Back to .NET 4, we still have to prevent termination of the process. The first issue was to find how to catch unhandled Task exceptions, as it became clear that Application_Error wasn’t handling these exceptions. I googled for a solution. Turns out that there’s an UnobservedTaskException event that is designated for this exact purpose. It’s a part of the TaskScheduler class. Whenever an unhandled Task exception is thrown, it may be handled by event handlers wired to this event. The code block below is an example how this event can be put into use in a global.asax file.

    void Application_Start(object sender, EventArgs e)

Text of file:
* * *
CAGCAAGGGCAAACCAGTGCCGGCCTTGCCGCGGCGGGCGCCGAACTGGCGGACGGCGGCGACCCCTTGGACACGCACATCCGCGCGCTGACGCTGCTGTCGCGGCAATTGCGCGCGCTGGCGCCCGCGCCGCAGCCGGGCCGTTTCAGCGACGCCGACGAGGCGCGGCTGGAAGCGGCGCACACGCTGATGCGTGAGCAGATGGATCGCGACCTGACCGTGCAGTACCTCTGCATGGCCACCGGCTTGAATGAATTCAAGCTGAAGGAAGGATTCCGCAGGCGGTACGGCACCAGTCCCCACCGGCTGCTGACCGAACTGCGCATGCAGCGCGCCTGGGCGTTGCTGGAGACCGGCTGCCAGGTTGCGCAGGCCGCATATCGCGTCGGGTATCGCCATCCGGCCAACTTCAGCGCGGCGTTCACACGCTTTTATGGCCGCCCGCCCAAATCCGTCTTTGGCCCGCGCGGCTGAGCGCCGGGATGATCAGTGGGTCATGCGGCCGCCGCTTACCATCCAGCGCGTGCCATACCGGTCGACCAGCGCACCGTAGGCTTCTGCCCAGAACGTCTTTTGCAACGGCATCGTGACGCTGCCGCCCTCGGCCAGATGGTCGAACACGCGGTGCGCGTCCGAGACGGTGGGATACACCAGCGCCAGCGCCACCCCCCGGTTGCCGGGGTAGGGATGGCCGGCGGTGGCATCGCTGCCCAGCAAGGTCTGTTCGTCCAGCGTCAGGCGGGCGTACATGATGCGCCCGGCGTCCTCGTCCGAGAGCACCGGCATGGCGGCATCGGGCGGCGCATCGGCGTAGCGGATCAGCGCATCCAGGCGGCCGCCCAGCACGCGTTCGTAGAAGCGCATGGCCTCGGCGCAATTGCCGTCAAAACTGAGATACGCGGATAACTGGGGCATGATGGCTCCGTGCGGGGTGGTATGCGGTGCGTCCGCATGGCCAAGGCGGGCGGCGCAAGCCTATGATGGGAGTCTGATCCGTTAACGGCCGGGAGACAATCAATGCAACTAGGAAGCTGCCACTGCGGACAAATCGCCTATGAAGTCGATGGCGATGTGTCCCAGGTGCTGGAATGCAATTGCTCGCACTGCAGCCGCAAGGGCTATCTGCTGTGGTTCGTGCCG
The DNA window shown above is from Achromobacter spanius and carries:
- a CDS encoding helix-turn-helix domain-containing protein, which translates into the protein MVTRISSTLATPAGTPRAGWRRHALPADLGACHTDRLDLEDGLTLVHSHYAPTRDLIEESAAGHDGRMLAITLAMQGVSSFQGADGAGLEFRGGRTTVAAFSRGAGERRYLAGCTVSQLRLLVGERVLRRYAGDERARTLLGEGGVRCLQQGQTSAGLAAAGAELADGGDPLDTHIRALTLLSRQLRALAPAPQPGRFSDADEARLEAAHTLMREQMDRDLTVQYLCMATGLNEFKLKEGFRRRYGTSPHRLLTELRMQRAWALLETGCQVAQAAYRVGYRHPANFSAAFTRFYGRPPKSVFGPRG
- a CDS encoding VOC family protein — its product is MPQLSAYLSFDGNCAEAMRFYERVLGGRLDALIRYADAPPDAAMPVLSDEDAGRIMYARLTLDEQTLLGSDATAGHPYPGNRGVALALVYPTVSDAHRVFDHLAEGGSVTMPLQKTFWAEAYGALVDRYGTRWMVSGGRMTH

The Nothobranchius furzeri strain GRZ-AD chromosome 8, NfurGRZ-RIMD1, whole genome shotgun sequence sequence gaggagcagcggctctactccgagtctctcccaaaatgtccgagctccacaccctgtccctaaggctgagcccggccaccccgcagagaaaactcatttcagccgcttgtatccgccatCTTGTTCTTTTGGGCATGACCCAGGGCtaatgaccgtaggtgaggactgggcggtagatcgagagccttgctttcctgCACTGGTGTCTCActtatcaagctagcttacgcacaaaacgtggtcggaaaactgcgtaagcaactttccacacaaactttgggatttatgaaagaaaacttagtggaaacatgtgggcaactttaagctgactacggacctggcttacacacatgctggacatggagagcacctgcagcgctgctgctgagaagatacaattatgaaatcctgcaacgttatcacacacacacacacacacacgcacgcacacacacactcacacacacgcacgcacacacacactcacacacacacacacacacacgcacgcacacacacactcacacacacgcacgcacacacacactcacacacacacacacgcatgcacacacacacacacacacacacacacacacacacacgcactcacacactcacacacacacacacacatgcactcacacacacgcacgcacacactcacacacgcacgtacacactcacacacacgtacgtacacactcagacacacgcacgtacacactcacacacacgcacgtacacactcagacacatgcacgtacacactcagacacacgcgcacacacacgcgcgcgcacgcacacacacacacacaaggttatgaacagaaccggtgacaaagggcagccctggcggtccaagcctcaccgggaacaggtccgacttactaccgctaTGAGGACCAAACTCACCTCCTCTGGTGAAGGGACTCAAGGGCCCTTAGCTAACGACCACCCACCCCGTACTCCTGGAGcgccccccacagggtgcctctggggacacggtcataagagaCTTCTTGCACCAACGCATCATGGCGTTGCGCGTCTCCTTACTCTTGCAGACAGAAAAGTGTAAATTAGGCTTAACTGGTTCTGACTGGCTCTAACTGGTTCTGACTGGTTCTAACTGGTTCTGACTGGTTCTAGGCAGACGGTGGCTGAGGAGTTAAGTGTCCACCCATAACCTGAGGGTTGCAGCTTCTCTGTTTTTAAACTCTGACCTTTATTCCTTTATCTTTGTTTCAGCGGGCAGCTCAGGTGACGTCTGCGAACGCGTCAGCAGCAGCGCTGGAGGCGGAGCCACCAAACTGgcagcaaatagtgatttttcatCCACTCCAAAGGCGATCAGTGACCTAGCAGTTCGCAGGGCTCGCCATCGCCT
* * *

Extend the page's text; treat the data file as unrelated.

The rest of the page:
{
        // Code that runs on application startup
        System.Threading.Tasks.TaskScheduler.UnobservedTaskException += TaskScheduler_UnobservedTaskException;
    }

    void TaskScheduler_UnobservedTaskException(object sender, System.Threading.Tasks.UnobservedTaskExceptionEventArgs e)
    {
        e.SetObserved();
    }

As you can see, when you call the SetObserved() method, this marks the exception as “handled”, and the process will not terminate.

Note, that the exception is basically thrown when the Task is GC-ed. This means that as long as there are references to the Task instance it will not be garbage collected and an exception will not be thrown.